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Undergrad degree (RIBA Part 1 accredited) holder applying to the U.S for M.Arch

DustFlâneur

Hello all,

I am a recent graduate with a RIBA part 1 (undergraduate) degree from the UK. I plan to apply to the US for the M.Arch, but I am a little confused about whether my degree is recognised as a professional degree in the US. So, would I be applying to the M.Arch I programme (which applies specifically to those with generic undergraduate degrees or pre-professional architectural degree) or the M.Arch II programme (which applies to those with a professional undergraduate degree in architecture)? 

And, if it is the latter, is it uncommon to find fresh graduates in the M.Arch II programme? Is it usually expected that M.Arch II applicants have a few years of work experience before applying? 

I am planning to send out applications to Columbia GSAPP and Yale, so I am wondering whether it is usually easier to get into M.Arch I or M.Arch II? And, are there any applicants who have a similar undergraduate degree from the UK and have then applied to M.Arch in the US, who would be willing to share their experience of applying to the US?

Thanks!

 
Oct 29, 20 1:24 pm
TED

You should apply for MArch II as RIBA Part 1 is a professional degree. Helps also if you have a 1st from a great programme. It is always better to have real life experience prior to entering US Graduate programs as it helps you shape where you want to go with your research. 

Oct 30, 20 5:20 am  · 
 · 
luvu

RIBA Part 1 is a PRE-professional degree (part II is). Generally M.Arch II is for those who already have a 5-year B.Arch or Prof. M Arch.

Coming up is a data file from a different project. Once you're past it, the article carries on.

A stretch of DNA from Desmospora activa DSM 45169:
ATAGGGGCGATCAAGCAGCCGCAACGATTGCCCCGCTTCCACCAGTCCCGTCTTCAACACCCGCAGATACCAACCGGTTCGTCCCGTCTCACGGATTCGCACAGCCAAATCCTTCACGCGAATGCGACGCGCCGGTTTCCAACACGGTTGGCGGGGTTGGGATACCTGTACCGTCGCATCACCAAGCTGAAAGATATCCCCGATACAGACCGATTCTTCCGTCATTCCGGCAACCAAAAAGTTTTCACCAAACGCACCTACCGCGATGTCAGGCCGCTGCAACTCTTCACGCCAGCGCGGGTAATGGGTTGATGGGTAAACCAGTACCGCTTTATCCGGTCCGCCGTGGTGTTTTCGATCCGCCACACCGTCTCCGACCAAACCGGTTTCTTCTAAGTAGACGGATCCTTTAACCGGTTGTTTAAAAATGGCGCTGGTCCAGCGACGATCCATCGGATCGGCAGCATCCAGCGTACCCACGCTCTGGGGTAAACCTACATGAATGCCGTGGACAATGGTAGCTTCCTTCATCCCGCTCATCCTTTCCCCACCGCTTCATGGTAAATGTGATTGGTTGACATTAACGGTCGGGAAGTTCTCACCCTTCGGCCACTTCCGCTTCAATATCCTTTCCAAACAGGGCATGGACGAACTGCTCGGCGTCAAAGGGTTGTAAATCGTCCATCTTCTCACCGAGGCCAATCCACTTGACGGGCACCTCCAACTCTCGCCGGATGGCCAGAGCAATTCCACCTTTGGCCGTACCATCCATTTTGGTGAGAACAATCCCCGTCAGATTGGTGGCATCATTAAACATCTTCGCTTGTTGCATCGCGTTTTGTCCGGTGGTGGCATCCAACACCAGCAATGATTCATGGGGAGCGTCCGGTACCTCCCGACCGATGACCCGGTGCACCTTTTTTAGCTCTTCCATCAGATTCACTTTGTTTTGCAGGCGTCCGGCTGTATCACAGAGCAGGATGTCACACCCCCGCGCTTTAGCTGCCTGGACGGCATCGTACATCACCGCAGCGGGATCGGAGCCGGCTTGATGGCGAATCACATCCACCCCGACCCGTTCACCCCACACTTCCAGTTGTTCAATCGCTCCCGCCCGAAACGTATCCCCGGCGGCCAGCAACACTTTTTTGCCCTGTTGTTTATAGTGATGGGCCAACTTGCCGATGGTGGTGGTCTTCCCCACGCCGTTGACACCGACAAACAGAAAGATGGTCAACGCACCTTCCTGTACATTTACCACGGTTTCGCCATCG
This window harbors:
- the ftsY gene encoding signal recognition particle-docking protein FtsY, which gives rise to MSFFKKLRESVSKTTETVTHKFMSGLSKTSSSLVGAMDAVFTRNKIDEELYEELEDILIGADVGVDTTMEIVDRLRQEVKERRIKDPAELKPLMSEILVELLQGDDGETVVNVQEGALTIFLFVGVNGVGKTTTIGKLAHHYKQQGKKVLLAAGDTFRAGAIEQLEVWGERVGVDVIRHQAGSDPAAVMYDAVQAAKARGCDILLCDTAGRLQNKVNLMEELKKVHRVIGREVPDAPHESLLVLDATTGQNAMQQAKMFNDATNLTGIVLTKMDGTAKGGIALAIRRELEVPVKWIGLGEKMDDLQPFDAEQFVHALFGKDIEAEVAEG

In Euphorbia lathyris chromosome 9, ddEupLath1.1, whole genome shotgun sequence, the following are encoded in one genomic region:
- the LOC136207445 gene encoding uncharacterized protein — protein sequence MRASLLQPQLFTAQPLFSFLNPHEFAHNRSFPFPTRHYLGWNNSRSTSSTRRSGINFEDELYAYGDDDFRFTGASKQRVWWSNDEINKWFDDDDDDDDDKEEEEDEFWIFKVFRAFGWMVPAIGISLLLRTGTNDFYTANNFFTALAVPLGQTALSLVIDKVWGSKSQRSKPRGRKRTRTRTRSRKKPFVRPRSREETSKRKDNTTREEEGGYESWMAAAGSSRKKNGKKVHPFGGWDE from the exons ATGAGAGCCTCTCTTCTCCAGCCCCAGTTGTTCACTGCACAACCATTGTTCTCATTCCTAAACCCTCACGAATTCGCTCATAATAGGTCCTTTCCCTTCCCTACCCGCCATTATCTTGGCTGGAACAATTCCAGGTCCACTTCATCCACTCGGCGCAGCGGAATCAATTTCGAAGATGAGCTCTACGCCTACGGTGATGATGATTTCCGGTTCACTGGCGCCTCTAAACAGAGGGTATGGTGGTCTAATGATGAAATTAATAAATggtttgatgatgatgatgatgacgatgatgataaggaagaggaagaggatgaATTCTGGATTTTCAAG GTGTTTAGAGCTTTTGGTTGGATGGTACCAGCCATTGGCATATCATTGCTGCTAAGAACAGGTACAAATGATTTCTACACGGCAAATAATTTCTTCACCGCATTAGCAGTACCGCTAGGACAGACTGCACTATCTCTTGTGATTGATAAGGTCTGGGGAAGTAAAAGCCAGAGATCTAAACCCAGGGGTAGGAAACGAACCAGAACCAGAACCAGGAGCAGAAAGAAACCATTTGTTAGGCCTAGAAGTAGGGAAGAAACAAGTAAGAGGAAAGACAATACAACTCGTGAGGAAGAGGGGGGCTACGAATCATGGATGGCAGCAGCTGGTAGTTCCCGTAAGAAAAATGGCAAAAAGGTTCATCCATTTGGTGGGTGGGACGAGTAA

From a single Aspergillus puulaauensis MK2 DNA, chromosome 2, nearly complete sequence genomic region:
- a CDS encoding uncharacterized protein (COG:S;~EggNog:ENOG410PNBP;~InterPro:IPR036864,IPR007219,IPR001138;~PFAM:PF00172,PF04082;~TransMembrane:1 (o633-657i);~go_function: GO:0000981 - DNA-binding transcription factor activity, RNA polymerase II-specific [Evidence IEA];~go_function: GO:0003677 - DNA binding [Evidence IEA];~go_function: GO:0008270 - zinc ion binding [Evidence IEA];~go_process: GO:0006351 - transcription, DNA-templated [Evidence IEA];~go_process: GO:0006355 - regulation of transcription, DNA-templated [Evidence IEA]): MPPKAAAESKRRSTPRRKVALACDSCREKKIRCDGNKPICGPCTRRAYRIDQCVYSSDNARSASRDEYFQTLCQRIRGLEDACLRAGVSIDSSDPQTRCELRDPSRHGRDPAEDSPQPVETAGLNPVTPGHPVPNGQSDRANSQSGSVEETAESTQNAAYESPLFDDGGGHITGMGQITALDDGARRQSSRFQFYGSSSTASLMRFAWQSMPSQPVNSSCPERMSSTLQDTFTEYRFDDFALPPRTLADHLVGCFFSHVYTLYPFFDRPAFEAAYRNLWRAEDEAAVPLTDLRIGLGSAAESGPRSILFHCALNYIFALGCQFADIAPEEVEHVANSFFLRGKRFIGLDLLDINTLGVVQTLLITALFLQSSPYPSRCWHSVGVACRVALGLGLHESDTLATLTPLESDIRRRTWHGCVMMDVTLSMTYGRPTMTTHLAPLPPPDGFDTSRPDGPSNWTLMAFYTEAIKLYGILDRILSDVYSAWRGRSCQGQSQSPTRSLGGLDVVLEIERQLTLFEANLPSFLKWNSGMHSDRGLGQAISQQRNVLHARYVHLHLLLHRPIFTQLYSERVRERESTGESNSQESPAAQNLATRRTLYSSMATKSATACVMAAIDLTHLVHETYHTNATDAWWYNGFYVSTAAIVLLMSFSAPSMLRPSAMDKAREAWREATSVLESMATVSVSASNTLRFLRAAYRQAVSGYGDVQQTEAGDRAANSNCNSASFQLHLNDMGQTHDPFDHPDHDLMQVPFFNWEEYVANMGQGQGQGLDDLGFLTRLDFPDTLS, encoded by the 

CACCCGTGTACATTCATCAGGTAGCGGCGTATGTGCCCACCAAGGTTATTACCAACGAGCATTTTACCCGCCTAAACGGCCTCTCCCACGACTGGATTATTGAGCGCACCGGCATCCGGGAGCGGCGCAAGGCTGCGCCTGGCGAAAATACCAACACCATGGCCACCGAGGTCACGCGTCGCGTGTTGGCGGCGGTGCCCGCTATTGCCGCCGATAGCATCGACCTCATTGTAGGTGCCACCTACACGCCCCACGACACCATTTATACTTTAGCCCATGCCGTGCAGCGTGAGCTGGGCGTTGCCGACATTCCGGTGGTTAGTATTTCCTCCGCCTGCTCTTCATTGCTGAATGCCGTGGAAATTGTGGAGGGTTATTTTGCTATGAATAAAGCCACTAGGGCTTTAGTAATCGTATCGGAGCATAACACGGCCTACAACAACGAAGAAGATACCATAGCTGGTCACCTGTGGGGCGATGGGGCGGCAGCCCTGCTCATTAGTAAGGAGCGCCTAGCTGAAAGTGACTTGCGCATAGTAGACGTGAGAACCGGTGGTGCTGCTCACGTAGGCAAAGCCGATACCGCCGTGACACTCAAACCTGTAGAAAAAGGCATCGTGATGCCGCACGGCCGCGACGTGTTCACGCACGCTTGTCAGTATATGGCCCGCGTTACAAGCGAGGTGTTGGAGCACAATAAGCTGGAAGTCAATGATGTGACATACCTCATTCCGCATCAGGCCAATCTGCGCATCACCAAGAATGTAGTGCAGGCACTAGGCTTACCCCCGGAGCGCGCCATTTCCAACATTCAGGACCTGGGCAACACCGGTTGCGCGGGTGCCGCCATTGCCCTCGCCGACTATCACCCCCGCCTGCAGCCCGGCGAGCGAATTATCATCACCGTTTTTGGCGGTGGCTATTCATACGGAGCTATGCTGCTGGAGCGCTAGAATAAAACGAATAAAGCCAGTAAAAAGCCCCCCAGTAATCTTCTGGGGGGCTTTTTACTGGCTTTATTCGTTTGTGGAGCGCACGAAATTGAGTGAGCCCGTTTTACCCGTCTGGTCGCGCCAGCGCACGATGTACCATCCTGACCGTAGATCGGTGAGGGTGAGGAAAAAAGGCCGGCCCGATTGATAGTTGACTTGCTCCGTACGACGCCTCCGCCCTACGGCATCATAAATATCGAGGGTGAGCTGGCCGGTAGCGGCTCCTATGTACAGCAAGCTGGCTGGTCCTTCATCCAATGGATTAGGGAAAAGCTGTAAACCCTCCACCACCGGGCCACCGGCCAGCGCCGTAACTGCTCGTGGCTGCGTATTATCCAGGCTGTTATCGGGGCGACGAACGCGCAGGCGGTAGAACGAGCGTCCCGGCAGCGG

The OP / finish your professional degree whether it's in the UK/US... I highly doubt the intensity/value of the post-profession masters

Nov 1, 20 10:00 pm  · 
 · 
TED

Depends on Uni - You are correct for Yale 

 · 
DustFlâneur

Can I ask whether you are absolutely sure that the RIBA Part 1 is a pre-professional degree? I ask because I've tried emailing the schools I am applying to (Columbia, Harvard and Yale), but nobody has been able to answer my question properly...

 · 
lower.case.yao

I highly doubt schools will accept the RIBA part 1 ( 3 years of education only) as a professional degree. The M.Arch is equivalent to RIBA part 1 and 2 (total 5 years).

 · 
DustFlâneur

I did an MA architecture degree, which is four years (since its in Scotland) so I'm wondering if that makes any difference....

 · 
lower.case.yao

I think they'll see it as any other non-b.arch degree. You should apply for the M.arch I.

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TED

Columbia has it on their website that you can apply for advanced standing. Probably similar for GSD and Yale - There is a Q+A admissions live webinar at Columbia so have a look.

In the US 'Professional Degree' is very specific and means you are able to sit for NCARB - in the UK Part I is a professional degree but not by US standards.

____________________________

(1) Advanced placement into the second year of the MArch program

A student who is admitted into the second year of the M.Arch. Program may receive advanced standing for the first-year courses including the two design studios (potentially 36 points)

M.Arch applicants who have completed, or are about to complete, an undergraduate degree in a non-professional program in architecture may apply for advanced standing into the second year class. Advanced placement is determined after a complete review of the applicant’s portfolio, transcripts, and relevant course syllabi by the admissions committee. Applicants who are granted advanced placement must have undergraduate courses that are roughly analogous to the course of study of the first year of the graduate program, demonstrating high achievement in design. Advanced standing applicants may be eligible to receive up to 36 credits counted toward their degree, allowing a student to complete the degree in as few as two years. Accepted students who affirmed in their application that they wish to be evaluated for advancement into the third semester will be notified of advanced standing status in their letters of admission


Nov 13, 20 4:21 am  · 
1  · 
DustFlâneur

Thanks—this is very helpful!

1  · 

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